When it comes to matters of faith the elderly wish to address issues of substance. They wish to talk about the Bible and about church matters; they want to talk about the Saviour and their final rest. They seek assurance of God's plan in their lives in order to be strengthened in the faith. From these responses, which came from quite a few elderly, it is clear that religion lives among them and has a prominent place in their lives.
2.5 Responses by Widows and Widowers
One question asked which period of bereavement was the most difficult for them. Both sexes replied that the first year was the hardest. This hardly comes as a surprise. Besides facing daily aloneness, a whole year of "firsts" had to be worked through in which birthdays, anniversaries, social outings and family gatherings had to be attended without a spouse.
More startling is the disparity between those who have been widowed for more than five years and still find it difficult. While twenty of the twenty-eight widows responded that after all those years they still find being alone difficult, none of the four widowers expressed that sentiment. It is difficult to assess this surprising discovery. If almost three quarters of the widows still find being alone difficult after five or more years, one would expect a similar ratio of three out of the four, or at least two out of four, to apply to the widowers. If anything, one would expect more widowers to be lonely because many men are lost without their wives since they were used to being looked after and now have to look after themselves.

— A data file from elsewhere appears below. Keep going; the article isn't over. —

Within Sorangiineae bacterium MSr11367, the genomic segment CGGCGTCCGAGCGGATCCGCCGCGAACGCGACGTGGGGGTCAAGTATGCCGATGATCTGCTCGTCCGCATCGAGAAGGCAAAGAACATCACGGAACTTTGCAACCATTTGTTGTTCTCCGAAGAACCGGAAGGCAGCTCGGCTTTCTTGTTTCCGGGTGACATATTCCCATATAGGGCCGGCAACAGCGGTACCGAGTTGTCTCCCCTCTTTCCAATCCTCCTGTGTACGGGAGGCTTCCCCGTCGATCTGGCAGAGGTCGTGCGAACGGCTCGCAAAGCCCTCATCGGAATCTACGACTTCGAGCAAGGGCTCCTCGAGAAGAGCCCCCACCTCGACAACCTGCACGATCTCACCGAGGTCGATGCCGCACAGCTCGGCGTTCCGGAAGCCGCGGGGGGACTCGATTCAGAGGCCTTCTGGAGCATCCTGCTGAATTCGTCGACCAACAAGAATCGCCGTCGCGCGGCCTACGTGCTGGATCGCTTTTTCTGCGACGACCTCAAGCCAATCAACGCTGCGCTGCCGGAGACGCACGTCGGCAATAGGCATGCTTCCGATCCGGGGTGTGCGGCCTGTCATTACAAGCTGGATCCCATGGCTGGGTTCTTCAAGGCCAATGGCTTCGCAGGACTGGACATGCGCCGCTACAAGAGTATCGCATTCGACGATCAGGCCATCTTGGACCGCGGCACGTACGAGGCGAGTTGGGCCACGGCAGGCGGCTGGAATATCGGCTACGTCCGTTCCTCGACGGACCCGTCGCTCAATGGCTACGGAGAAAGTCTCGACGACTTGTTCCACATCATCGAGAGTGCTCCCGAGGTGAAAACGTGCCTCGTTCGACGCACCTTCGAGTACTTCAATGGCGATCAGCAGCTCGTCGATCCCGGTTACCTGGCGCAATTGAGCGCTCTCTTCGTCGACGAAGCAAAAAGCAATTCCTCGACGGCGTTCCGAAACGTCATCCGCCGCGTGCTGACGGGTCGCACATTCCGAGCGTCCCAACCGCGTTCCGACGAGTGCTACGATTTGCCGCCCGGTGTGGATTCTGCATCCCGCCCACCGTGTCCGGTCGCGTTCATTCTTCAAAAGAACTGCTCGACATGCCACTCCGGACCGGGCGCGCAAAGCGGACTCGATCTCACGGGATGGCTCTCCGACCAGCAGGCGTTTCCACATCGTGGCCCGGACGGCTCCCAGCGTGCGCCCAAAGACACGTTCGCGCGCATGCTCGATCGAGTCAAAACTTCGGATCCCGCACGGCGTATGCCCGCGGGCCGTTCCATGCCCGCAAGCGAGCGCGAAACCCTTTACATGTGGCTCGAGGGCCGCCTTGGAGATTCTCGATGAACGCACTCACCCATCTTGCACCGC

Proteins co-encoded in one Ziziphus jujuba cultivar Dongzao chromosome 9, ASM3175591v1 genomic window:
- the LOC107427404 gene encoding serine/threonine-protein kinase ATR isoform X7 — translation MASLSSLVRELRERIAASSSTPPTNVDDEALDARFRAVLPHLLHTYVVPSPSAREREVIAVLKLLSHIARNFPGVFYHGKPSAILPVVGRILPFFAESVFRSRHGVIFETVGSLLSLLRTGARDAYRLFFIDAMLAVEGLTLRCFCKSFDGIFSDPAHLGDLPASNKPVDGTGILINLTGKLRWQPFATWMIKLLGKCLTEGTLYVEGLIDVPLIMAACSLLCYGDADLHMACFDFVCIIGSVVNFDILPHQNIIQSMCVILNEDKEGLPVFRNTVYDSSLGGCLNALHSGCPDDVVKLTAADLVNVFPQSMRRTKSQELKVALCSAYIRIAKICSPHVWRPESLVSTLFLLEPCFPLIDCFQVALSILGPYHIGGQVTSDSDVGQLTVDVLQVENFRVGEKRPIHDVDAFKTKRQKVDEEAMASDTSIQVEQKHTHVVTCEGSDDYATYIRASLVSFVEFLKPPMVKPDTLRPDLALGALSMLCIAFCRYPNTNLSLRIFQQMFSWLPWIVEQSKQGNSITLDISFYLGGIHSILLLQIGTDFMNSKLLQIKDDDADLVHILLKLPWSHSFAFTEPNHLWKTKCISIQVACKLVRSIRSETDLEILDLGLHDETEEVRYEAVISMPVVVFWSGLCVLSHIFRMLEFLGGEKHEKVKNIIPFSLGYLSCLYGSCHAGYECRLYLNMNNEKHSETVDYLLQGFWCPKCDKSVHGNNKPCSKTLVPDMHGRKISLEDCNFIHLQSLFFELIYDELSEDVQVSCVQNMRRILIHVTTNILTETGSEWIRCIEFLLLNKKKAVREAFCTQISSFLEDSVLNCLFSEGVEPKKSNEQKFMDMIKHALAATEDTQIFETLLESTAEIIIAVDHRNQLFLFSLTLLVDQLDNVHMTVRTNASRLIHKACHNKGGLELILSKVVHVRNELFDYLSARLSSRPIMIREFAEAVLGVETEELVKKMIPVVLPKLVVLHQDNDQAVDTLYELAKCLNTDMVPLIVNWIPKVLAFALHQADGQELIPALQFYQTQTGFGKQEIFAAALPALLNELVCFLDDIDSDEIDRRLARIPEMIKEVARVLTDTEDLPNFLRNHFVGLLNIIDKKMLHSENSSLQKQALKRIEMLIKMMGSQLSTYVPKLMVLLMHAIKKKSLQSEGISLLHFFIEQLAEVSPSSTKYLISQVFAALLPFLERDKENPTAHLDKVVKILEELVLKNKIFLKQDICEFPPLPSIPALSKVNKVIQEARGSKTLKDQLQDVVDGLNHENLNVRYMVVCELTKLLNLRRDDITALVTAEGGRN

One reason why widows may find the loss of the spouse still difficult after five years may be linked to the fact that nurturing and care-giving has been a major part of their lives. This stops when the husband dies and this vacuum perhaps translates into a form of loneliness. Also, women are generally more communicative than men who are more solitary by nature. Perhaps the widows miss the communication more than the men. Another possibility is that the women have always been dependent on the men so that the loss of a spouse creates a greater and more lasting vacuum in their lives. Whatever the reason for the difference may be, the questionnaire results seem to suggest that males have a different coping mechanism that lets them block things out and get on with their lives.
2.6 Fear of Dying